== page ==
Hargrove v. StateAnnotate this Case
344 So. 2d 823 (1977)
Marvin Roosevelt HARGROVE v. STATE.
8 Div. 895.
Court of Criminal Appeals of Alabama.
March 8, 1977.
Rehearing Denied March 29, 1977.
Earl E. Cloud, Cloud, Berry, Ables, Blanton & Tatum, Huntsville, for appellant.
William J. Baxley, Atty. Gen. and Ellis D. Hanan, Asst. Atty. Gen., for the State.
Second degree murder; sentence: ten years imprisonment.
*824 The evidence presented at trial showed that the appellant killed James Boyce King, also known as Blackie King, by shooting him through the chest. The shooting took place in the presence of a room full of witnesses at the City Cafe, a bar in Huntsville. The State called eleven witnesses, the majority of whom claimed to be eyewitnesses to the shooting. Apparently the shooting was the culmination of an argument over the proceeds of a dice game. The appellant testified that he did not shoot King, however, the main thrust of his defense was a claim of self-defense. The appellant called thirteen witnesses who testified either to the appellant's good character or to King's bad character. Suffice it to merely state that the evidence adduced at trial presented an overwhelming case of second degree murder against the appellant.I
The appellant contends that the trial court erred in allowing the State's attorney to ask questions which assumed prejudicial facts not proven. See Campbell v. State, 32 Ala.App. 461, 27 So. 2d 220 (1946). The first complained of instance resulted in the following colloquy:"Q. Did you see this man struck in any other fashion, except by Charles Cantrell, other than after he shot Blackie King? "A. No, sir. "MR. CLOUD: We object, he didn't say he shot Blackie King, he didn't see the gun and we object to that. "MR. MORGAN: I'll rephrase the question, Judge. "MR. CLOUD: We ask it be excluded. "THE COURT: Overrule."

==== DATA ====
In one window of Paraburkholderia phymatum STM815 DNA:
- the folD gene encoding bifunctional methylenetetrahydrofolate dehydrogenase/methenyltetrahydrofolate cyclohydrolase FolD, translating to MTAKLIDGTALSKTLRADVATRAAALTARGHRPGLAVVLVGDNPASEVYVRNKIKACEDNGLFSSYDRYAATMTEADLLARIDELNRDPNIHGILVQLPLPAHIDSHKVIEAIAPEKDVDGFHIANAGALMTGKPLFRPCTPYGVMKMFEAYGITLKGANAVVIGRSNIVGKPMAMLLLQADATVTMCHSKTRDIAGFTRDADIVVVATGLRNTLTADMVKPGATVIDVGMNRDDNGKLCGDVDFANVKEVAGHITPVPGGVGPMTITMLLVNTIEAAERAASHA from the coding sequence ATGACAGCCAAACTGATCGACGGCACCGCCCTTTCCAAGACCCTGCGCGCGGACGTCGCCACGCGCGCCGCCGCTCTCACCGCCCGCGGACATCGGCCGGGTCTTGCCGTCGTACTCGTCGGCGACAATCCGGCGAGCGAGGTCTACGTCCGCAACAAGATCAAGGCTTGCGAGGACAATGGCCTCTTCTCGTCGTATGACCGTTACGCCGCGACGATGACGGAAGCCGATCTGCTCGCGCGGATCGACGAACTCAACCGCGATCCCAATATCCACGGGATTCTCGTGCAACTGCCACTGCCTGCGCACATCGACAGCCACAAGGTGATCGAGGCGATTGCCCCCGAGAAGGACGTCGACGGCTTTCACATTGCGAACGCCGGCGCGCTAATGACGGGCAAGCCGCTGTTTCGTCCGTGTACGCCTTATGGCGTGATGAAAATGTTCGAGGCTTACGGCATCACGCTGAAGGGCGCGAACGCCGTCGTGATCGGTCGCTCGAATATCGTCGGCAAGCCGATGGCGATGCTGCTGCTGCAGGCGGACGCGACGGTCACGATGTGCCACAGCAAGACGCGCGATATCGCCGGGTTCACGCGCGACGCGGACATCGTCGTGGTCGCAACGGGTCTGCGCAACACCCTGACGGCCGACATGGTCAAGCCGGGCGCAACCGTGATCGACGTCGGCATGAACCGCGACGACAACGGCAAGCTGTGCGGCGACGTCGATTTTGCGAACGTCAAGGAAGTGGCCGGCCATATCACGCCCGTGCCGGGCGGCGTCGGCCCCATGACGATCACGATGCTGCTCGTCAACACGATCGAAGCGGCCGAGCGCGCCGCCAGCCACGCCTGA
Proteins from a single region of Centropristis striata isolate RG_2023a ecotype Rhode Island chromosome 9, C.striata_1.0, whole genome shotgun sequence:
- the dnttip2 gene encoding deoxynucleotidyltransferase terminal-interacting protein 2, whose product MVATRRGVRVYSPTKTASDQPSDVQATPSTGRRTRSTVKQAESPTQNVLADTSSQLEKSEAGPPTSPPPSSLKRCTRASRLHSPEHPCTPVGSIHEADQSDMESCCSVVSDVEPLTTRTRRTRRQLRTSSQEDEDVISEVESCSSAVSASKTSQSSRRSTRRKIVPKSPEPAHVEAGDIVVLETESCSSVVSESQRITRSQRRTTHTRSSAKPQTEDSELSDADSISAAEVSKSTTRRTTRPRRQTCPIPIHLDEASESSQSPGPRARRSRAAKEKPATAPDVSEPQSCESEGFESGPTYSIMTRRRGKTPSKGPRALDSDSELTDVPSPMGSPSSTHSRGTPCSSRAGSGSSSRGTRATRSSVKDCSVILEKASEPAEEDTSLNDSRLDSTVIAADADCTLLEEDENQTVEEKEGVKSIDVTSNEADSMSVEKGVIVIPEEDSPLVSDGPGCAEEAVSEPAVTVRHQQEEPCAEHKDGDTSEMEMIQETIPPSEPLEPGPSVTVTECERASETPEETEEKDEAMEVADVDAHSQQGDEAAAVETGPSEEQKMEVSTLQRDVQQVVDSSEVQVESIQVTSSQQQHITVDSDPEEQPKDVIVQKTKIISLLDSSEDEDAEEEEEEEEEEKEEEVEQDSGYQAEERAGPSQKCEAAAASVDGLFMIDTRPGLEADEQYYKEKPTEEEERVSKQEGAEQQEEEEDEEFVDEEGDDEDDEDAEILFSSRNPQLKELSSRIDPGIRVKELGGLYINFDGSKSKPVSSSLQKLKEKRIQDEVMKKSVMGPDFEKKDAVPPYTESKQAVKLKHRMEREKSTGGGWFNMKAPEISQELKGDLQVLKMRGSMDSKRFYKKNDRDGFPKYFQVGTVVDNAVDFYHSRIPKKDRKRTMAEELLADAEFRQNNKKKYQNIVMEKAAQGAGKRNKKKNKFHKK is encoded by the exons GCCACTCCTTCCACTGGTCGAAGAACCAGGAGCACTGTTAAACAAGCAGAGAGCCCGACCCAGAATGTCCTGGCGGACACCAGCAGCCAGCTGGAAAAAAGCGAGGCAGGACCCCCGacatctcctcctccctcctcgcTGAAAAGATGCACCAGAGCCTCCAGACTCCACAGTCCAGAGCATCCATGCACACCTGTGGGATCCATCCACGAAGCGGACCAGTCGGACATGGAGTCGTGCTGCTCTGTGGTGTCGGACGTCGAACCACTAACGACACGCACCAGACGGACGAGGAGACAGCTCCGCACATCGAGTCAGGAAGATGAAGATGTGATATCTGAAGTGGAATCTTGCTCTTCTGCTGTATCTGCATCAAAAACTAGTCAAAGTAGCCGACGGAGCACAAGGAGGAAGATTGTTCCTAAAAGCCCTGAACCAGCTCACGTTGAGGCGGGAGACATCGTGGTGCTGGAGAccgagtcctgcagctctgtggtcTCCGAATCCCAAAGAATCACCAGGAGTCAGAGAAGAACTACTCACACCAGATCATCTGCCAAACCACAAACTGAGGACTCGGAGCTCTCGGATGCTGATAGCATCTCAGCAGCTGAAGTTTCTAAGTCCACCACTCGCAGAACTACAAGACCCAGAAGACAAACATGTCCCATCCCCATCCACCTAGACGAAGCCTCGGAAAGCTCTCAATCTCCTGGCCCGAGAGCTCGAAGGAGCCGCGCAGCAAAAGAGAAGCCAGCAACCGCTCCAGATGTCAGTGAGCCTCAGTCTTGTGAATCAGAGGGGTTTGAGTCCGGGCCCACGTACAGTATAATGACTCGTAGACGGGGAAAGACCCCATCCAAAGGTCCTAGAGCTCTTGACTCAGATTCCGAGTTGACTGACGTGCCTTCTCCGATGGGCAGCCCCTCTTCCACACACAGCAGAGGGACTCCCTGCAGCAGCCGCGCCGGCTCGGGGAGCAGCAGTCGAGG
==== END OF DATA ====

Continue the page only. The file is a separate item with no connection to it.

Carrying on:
At the time the above colloquy occurred, sufficient evidence had been presented from which the court could easily infer that the appellant had shot King. Therefore, as nothing prejudicial was assumed, the rule in Campbell, supra, was not violated. The question was then rephrased in proper form and the same response was elicited. No prejudicial error thus resulted.
The second contention of appellant concerns the following colloquy:"Q. Did you see Blackie King with a knife in his hand? "MR. CLOUD: We object, he said he never saw a knife. "THE COURT: Overrule. "Q. Where was Blackie King when you saw him with a knife in his hand? "A. Standing between the openings."
The question objected to did not assume any facts. The witness was merely asked if he saw King with a knife in his hand. The trial court's ruling was entirely proper. The next question did assume that the witness saw King with a knife in his hand, however, no objection was raised to that question and no ruling elicited.II
At trial Officer Larry Seaver testified concerning the appellant's arrest and a statement made by the appellant subsequent to the arrest. It was Officer Seaver's testimony that he gave the appellant the appropriate Miranda warnings. Officer Seaver recited the warnings that were given to appellant, and he said that appellant acknowledged an understanding of the Miranda warnings. Later during Officer Seaver's testimony, the following occurred:"Q. Did Mr. Hargrove, during this trip to the hospital, make any statements to you? "A. Yes, sir. "MR. CLOUD: We object to any unsolicited statements, that is a conclusion. "THE COURT: You can ask what he said, if he knows. "Q. Officer Seaver, what, if anything, did Mr. Hargrove say to you on the way to the hospital? "A. He told me he should have killed him twenty years ago and that he shot him right in the heart, that he was an expert shot." (Emphasis added.)